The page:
The following table provides a synthesis of the main physical specifications of the two cameras and other similar ones. In case you want to display and compare another camera duo, just click on the right or left arrow next to the camera that you would like to inspect. Alternatively, you can also use the CAM-parator to select your camera combination among a larger number of options.
|Sony A7R II»||127 mm||96 mm||60 mm||625 g||290||Y||Jun 2015||3,199||Sony A7R II|
|Sony A7R III«||127 mm||96 mm||74 mm||650 g||650||Y||Oct 2017||3,199||Sony A7R III|
|Nikon Z7« »||134 mm||101 mm||67 mm||675 g||330||Y||Aug 2018||3,399||Nikon Z7|
|Sony A9 II« »||129 mm||96 mm||76 mm||678 g||690||Y||Oct 2019||4,499||Sony A9 II|
|Sony A7R IV« »||129 mm||96 mm||78 mm||665 g||670||Y||Jul 2019||3,499||Sony A7R IV|
|Sony A7 III« »||127 mm||96 mm||74 mm||650 g||610||Y||Feb 2018||1,999||Sony A7 III|
|Sony A9« »||127 mm||96 mm||63 mm||673 g||650||Y||Apr 2017||4,499||Sony A9|
|Sony A99 II« »||143 mm||104 mm||76 mm||849 g||490||Y||Sep 2016||3,199||Sony A99 II|
|Sony A7S II« »||127 mm||96 mm||60 mm||627 g||370||Y||Sep 2015||2,999||Sony A7S II|
|Sony A7 II« »||127 mm||96 mm||60 mm||599 g||350||Y||Nov 2014||1,999||Sony A7 II|
|Sony A7R« »||127 mm||94 mm||48 mm||465 g||340||Y||Oct 2013||2,299||Sony A7R|
|Note: Measurements and pricing do not include easily detachable parts, such as interchangeable lenses or optional viewfinders.|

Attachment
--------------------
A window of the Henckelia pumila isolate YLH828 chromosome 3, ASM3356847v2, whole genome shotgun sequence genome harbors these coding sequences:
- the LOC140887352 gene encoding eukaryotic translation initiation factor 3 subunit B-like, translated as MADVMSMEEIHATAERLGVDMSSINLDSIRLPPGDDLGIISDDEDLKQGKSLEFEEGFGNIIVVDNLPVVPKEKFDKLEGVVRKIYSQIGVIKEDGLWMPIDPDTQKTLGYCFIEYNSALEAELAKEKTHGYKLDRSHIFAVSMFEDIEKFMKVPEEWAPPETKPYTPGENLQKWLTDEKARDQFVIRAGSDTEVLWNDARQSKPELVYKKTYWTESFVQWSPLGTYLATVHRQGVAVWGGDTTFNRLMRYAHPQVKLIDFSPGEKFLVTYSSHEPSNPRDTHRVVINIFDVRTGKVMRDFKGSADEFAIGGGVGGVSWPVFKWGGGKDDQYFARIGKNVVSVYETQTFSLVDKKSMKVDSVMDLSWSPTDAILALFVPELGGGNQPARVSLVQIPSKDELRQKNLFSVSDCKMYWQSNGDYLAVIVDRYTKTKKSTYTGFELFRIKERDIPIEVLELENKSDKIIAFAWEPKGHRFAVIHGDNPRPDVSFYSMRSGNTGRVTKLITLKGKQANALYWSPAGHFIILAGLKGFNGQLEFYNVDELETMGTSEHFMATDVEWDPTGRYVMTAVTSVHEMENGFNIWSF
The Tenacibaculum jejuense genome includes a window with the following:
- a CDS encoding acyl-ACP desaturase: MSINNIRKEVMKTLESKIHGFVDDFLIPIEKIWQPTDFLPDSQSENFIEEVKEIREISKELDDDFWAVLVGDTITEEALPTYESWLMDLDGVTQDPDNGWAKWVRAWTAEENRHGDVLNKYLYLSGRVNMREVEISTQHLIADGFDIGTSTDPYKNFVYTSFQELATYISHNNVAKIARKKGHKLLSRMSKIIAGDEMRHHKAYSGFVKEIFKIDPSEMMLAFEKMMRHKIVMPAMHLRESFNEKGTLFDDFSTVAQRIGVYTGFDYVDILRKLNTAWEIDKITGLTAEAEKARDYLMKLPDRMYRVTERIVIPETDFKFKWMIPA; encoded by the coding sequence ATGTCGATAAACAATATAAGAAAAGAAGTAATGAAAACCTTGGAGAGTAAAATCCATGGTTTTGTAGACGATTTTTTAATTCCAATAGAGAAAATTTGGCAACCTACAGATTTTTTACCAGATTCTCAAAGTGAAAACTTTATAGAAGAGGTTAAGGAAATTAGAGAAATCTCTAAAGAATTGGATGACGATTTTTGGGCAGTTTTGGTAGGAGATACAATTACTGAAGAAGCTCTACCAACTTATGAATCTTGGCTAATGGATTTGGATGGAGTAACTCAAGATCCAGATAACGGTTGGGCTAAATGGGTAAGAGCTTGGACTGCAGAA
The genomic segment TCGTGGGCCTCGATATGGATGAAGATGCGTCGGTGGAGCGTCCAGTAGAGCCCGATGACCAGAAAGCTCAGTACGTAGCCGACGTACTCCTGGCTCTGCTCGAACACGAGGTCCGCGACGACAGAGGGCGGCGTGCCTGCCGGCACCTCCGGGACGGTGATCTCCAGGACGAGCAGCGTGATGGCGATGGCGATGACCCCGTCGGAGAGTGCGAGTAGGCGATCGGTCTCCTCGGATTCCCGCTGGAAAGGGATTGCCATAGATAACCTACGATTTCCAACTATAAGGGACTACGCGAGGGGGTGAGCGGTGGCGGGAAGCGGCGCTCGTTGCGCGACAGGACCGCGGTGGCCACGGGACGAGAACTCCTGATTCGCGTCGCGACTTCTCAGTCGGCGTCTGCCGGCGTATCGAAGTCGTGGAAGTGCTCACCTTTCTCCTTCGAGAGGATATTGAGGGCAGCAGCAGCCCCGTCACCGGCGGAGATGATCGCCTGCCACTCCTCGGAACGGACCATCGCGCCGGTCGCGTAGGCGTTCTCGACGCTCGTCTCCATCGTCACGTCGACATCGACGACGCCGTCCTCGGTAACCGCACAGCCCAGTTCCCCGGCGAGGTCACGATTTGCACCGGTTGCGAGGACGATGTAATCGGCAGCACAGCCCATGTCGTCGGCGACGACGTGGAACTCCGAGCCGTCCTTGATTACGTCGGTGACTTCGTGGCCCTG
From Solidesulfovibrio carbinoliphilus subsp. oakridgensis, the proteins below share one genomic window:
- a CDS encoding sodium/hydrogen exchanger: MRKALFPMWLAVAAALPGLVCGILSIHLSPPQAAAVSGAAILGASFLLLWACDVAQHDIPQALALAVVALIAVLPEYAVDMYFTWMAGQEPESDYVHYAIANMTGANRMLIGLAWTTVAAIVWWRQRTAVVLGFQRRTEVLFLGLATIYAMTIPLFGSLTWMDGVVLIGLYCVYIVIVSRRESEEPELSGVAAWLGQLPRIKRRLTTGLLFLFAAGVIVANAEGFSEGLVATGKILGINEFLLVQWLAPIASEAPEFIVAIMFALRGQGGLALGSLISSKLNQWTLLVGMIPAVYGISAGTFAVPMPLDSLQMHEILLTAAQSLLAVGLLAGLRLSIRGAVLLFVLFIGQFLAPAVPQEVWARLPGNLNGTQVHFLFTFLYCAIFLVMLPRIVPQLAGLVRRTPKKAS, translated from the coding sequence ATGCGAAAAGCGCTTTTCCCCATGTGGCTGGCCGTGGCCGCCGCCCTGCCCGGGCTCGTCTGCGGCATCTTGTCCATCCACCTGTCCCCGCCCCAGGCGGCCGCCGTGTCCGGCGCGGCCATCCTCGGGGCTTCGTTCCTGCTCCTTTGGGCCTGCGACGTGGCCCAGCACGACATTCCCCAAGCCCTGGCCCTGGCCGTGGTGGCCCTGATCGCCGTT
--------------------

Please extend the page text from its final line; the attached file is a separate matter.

Any camera decision will naturally be influenced heavily by the price. The listed launch prices provide an indication of the market segment that the manufacturer of the cameras have been targeting. The two cameras under review were launched at the same price and fall into the same market segment. Normally, street prices remain initially close to the MSRP, but after a couple of months, the first discounts appear. Later in the product cycle and, in particular, when the replacement model is about to appear, further discounting and stock clearance sales often push the camera price considerably down.
The size of the imaging sensor is a crucial determinant of image quality. A large sensor will tend to have larger individual pixels that provide better low-light sensitivity, wider dynamic range, and richer color-depth than smaller pixel-units in a sensor of the same technological generation. Moreover, a large sensor camera will give the photographer more control over depth-of-field in the image and, thus, the ability to better isolate a subject from the background. On the downside, larger sensors are more costly to manufacture and tend to lead to bigger and heavier cameras and lenses.
Both cameras under consideration feature a full frame sensor and have a format factor (sometimes also referred to as "crop factor") of 1.0. Within the spectrum of camera sensors, this places the review cameras among the large-sensor cameras that aim for top notch image quality. Both cameras have a native aspect ratio (sensor width to sensor height) of 3:2.